By Greer M. Ellis
I have lived in Harlem for almost my entire life, and I have witnessed the devastation that mass incarceration has on our neighborhood, community and in my own family. My father, Edwin B. Ellis Jr. aka Eddie Ellis, went to prison for a crime he did not commit when I was 4 years old. By the time he came home, more than two decades later, I was a graduate of Spelman College, married with a child. Despite the walls of incarceration that separated us, he was the most influential person in my life and involved in all of my decision making as a young girl.
My father dedicated his life to fighting for education, dignity and justice for people incarcerated and those who were fortunate to return home to their families. As his only daughter, he always empowered and supported my every endeavor as a young Black woman. He was also a huge inspiration to many of the Black women leading the social justice movement. He recognized the power of Black women and their nurturing ability as the backbone of our families and the entire community. Harlem can continue my father’s legacy of supporting Black women and welcome a new Women’s Center for Justice at Lincoln Correctional Facility on West 110th Street.
It has been closed for several years and now would be a perfect time to repurpose the use of that space to support the needs of women who are impacted by the legal system.
The Women’s Center for Justice could truly heal families and break the cycle of incarceration by addressing the specific needs and challenges of women and gender-expansive people. All staff would be trained in trauma-informed care in a therapeutic setting that focuses on family reunification, skills building, healing and wellness. The approach would be Reentry at Entry with the goal of successful reintegration and reducing recidivism. Service providers, as well as community groups would have space to convene, lead and facilitate programming that address the needs that are specific to women. These services will benefit residents inside and outside of the facility.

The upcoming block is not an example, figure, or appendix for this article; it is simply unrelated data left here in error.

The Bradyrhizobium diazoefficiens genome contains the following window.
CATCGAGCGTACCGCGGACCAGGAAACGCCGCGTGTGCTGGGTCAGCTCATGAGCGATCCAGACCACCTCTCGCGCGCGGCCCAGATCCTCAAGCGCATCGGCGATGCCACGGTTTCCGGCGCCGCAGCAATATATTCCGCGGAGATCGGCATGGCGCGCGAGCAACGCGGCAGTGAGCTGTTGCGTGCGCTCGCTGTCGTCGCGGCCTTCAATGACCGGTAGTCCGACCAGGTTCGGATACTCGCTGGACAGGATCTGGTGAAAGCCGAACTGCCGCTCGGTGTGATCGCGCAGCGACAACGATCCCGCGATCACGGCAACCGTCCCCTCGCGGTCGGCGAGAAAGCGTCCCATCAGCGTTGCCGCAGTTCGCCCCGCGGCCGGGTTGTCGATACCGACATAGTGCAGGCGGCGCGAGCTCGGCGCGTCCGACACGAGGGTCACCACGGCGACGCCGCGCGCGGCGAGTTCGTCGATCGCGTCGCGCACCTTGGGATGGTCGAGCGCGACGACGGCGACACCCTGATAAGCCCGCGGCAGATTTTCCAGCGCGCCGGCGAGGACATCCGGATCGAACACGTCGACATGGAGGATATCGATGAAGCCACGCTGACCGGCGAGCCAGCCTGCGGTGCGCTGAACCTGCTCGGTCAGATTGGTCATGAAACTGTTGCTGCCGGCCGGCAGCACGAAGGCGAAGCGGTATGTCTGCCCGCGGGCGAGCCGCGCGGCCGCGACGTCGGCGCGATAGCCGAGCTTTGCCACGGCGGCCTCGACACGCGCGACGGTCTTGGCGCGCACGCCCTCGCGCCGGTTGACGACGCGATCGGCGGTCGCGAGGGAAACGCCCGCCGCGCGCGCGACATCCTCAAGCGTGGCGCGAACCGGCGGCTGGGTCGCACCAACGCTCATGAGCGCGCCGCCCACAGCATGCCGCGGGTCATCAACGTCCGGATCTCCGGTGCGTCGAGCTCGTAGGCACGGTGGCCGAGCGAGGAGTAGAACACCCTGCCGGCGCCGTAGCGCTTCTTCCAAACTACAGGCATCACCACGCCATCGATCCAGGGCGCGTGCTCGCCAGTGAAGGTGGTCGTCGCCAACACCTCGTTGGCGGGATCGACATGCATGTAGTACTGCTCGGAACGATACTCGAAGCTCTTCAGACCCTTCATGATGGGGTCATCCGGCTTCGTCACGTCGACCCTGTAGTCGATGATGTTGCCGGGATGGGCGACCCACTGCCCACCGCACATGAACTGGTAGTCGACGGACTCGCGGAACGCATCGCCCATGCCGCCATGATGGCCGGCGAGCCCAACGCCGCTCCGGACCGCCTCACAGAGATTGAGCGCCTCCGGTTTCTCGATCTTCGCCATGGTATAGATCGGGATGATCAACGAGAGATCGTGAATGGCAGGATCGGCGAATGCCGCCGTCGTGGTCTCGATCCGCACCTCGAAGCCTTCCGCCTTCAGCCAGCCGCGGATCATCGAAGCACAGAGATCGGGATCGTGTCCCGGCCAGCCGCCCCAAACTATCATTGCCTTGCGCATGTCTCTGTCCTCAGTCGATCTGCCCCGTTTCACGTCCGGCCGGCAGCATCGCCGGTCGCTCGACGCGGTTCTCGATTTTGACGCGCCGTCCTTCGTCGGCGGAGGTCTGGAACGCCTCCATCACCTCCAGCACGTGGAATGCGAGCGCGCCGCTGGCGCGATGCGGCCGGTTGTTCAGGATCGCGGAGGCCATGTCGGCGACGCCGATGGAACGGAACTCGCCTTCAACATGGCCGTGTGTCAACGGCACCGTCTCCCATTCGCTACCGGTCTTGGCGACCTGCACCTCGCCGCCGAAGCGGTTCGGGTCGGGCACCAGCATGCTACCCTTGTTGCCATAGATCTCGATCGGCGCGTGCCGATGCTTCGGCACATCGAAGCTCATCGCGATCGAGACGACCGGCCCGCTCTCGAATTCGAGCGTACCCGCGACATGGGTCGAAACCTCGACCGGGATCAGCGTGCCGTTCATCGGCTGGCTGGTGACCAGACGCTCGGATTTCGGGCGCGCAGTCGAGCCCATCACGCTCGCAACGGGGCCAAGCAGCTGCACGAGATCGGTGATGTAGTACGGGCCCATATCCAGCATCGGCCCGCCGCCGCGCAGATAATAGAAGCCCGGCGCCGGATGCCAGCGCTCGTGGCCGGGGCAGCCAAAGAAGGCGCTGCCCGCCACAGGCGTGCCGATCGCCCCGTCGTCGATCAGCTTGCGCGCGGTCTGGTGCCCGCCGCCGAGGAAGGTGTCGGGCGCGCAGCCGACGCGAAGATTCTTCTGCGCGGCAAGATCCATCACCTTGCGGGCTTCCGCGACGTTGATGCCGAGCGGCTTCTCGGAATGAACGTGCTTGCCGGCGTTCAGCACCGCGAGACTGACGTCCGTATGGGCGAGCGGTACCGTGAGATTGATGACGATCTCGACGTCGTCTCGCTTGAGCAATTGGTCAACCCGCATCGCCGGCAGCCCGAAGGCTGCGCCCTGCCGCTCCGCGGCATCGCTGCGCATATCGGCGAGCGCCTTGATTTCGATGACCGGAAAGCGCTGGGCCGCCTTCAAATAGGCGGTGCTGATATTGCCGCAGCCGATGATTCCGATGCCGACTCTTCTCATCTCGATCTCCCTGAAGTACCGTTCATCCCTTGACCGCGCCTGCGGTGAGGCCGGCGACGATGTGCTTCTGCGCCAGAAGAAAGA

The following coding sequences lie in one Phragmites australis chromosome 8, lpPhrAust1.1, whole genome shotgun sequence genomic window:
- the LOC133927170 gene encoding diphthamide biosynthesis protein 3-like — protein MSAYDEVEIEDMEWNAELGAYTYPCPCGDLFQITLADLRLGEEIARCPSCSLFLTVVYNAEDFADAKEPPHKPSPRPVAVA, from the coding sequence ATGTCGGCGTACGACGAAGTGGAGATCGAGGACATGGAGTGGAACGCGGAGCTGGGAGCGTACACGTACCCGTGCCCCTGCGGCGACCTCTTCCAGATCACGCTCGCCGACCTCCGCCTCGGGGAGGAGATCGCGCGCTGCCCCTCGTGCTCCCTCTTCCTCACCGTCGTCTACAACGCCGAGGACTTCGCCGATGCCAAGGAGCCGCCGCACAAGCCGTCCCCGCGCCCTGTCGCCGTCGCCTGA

Black women in Harlem have been the glue that keeps families together and simultaneously are disproportionately targeted and violated by the criminal injustice system, making them the fastest growing prison population.
The Rose M. Singer Center (aka Rosie’s) on Rikers Island, the only place that the mothers, daughters, and sisters are housed, has been a place of neglect, suffering, violence, and abuse. Fifty-five percent of women and gender-expansive people detained there are Black, and Manhattan is the borough where the highest number are charged. It follows, then, that a facility in Harlem that already exists would be the ideal place to house these women.
The city has agreed that Rikers Island must be closed, and I agree, it should be. Besides its inconvenient location, the place is dilapidated, antiquated and very unsafe for all people, especially women and gender expansive people. With currently under 300 women detained, compared with over 5,000 men, this small group is scheduled to be among the last to leave under the city’s plan to close Rikers. To relocate the women to a shared facility with men in Kew Gardens, Queens, where their abusers would be detained, is potentially worse than Rosie’s. This Kew Gardens facility will undoubtedly threaten and re-traumatize the estimated 77% of women who are domestic violence survivors.
Until 2019, Lincoln operated as a state prison, mostly for people home on work release. It is one of the few places in New York City already zoned as a correctional center. We can use it to break the old model of jail and create a safe, healing place for women, children and the surrounding community. Harlem can transform the current Lincoln Correctional site into a safe, healing Women’s Center for Justice.
I was fortunate to have a tight-knit family that took me to see my father on a regular basis but that is not the case for many children whose parents are detained at Rikers. They will be forced to visit the planned Kew Gardens Facility, which is more of a travel inconvenience. Family bonds between mothers and children will continue to perpetuate a historical cycle of separation, trauma, and incarceration. I, along with many Harlem residents, local elected officials, faith leaders and many in their congregations support this decision to repurpose Lincoln Correctional Facility into a Women’s Center for Justice. Let’s welcome the women and gender-expansive people and their families to Harlem. Many of them already live here.
Greer Ellis is the program manager for the Center for Justice at Columbia University.